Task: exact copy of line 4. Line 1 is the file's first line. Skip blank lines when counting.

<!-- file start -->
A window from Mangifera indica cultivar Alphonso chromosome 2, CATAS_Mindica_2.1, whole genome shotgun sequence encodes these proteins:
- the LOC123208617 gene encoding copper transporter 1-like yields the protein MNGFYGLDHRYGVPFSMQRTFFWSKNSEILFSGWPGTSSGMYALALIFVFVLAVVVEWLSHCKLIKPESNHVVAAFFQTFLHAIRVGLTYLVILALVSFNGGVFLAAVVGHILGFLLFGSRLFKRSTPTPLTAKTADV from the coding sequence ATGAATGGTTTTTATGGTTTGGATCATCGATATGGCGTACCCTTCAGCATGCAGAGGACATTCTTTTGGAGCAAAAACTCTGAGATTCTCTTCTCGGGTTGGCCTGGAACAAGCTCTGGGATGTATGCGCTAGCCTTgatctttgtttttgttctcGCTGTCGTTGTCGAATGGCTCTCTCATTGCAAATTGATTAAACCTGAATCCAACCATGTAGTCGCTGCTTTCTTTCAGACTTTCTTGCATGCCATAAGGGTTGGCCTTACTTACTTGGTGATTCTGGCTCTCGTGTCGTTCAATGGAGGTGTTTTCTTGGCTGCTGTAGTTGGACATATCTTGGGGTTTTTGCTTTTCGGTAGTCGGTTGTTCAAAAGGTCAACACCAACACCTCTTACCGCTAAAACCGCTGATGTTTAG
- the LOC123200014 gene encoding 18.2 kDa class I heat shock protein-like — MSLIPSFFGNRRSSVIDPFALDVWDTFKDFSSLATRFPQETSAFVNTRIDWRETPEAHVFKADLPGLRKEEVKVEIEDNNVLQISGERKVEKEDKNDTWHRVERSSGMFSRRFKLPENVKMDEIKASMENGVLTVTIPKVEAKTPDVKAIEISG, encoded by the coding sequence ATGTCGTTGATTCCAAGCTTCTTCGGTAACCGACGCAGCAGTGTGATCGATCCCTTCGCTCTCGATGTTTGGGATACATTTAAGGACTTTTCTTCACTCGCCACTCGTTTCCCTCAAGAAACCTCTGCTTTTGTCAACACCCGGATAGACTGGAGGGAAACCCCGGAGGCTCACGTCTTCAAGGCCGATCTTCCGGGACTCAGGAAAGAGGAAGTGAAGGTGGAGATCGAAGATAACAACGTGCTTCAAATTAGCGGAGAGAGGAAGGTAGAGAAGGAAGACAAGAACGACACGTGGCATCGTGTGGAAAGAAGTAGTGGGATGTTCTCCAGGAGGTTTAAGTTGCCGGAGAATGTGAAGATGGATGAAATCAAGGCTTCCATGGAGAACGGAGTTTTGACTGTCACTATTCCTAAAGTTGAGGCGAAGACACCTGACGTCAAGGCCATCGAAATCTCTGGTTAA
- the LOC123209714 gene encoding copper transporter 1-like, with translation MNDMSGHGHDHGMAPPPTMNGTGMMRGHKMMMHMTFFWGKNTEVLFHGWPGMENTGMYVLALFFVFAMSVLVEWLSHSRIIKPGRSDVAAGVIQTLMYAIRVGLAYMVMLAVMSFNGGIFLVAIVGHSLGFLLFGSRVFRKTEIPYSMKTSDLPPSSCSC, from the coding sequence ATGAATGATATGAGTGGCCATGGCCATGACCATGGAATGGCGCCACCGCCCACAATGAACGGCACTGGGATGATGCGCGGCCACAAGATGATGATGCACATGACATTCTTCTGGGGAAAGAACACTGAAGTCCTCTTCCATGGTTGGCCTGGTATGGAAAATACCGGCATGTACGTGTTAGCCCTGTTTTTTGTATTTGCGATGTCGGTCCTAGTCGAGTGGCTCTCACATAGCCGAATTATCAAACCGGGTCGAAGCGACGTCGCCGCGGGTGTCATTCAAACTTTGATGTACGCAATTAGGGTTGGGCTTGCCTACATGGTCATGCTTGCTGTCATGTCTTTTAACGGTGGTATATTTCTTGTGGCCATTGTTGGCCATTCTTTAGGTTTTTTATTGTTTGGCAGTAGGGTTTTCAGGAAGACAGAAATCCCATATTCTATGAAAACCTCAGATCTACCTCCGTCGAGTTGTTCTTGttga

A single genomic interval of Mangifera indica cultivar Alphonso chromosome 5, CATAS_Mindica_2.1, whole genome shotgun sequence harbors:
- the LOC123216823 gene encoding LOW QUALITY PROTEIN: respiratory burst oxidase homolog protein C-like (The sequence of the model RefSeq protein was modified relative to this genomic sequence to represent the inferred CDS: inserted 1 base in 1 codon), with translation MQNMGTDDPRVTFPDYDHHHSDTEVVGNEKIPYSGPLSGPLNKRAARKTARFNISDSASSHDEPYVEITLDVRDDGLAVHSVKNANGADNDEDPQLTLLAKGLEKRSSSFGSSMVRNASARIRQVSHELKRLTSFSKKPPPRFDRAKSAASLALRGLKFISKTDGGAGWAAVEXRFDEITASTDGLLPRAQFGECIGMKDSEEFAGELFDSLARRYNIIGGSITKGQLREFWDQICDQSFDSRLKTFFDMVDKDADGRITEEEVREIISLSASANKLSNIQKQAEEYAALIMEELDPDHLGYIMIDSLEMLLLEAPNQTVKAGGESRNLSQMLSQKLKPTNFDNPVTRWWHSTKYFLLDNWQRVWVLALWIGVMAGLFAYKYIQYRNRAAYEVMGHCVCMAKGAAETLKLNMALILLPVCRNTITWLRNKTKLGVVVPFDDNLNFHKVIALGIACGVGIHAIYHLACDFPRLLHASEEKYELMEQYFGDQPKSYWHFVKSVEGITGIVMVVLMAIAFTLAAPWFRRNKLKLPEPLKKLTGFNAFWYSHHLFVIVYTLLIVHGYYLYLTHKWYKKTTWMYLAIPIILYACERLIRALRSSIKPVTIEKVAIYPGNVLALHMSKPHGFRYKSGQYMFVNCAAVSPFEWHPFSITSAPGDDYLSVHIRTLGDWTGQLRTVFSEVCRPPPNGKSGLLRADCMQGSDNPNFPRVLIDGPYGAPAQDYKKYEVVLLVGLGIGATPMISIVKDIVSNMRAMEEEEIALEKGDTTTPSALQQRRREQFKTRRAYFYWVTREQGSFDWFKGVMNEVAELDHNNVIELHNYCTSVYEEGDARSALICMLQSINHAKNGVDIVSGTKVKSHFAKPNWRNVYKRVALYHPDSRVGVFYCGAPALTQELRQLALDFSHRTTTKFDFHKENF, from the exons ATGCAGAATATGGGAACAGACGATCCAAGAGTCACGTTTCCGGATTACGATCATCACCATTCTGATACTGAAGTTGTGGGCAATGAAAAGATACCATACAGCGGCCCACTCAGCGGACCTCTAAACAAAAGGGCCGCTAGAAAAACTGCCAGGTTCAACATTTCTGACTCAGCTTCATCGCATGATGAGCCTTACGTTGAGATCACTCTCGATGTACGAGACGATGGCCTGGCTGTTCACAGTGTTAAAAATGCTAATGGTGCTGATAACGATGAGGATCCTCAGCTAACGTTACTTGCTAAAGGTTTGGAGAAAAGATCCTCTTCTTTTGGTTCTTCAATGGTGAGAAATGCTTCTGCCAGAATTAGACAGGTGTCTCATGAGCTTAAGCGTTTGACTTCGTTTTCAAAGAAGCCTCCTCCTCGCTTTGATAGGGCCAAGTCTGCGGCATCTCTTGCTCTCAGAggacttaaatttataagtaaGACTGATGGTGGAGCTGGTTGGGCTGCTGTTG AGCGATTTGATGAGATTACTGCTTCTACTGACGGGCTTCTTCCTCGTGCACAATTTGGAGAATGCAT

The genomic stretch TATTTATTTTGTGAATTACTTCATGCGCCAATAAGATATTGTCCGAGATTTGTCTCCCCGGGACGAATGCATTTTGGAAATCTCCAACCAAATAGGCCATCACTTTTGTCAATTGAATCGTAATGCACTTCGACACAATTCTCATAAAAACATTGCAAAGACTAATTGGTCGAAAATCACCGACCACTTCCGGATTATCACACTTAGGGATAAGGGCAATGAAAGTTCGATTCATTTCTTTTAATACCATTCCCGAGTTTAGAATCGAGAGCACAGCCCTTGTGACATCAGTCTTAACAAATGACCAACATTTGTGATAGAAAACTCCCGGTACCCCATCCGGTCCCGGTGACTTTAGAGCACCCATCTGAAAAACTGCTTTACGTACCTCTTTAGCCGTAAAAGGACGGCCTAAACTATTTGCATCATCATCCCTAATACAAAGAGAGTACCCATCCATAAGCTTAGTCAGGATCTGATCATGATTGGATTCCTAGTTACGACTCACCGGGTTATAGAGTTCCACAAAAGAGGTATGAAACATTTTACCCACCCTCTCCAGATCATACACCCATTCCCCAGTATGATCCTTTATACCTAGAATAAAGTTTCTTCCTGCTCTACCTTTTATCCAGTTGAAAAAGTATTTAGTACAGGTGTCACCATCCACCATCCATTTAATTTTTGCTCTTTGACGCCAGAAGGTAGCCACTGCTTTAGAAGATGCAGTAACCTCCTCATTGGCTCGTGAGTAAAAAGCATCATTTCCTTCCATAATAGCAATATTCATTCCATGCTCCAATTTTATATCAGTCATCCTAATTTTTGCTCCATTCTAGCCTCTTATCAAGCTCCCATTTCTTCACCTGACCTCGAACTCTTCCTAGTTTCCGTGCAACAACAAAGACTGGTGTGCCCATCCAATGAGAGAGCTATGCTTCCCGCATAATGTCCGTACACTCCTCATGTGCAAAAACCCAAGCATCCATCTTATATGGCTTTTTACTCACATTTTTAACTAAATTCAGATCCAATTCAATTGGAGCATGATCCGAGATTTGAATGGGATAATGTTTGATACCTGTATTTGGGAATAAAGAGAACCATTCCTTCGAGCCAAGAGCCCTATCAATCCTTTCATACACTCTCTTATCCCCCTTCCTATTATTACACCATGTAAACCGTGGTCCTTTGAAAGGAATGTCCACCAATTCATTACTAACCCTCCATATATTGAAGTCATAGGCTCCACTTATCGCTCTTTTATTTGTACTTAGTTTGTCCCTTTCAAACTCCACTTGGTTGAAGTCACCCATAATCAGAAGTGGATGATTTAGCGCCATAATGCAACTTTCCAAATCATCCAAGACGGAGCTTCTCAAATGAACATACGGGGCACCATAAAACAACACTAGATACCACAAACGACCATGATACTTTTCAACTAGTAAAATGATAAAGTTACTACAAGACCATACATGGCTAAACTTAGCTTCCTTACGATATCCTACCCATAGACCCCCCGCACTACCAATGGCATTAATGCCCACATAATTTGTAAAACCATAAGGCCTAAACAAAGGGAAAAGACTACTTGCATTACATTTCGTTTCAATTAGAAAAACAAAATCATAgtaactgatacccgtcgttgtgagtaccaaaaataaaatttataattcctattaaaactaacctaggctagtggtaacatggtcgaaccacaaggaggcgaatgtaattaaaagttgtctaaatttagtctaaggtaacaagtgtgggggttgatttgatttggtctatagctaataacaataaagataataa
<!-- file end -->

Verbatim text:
- the LOC123209714 gene encoding copper transporter 1-like, with translation MNDMSGHGHDHGMAPPPTMNGTGMMRGHKMMMHMTFFWGKNTEVLFHGWPGMENTGMYVLALFFVFAMSVLVEWLSHSRIIKPGRSDVAAGVIQTLMYAIRVGLAYMVMLAVMSFNGGIFLVAIVGHSLGFLLFGSRVFRKTEIPYSMKTSDLPPSSCSC, from the coding sequence ATGAATGATATGAGTGGCCATGGCCATGACCATGGAATGGCGCCACCGCCCACAATGAACGGCACTGGGATGATGCGCGGCCACAAGATGATGATGCACATGACATTCTTCTGGGGAAAGAACACTGAAGTCCTCTTCCATGGTTGGCCTGGTATGGAAAATACCGGCATGTACGTGTTAGCCCTGTTTTTTGTATTTGCGATGTCGGTCCTAGTCGAGTGGCTCTCACATAGCCGAATTATCAAACCGGGTCGAAGCGACGTCGCCGCGGGTGTCATTCAAACTTTGATGTACGCAATTAGGGTTGGGCTTGCCTACATGGTCATGCTTGCTGTCATGTCTTTTAACGGTGGTATATTTCTTGTGGCCATTGTTGGCCATTCTTTAGGTTTTTTATTGTTTGGCAGTAGGGTTTTCAGGAAGACAGAAATCCCATATTCTATGAAAACCTCAGATCTACCTCCGTCGAGTTGTTCTTGttga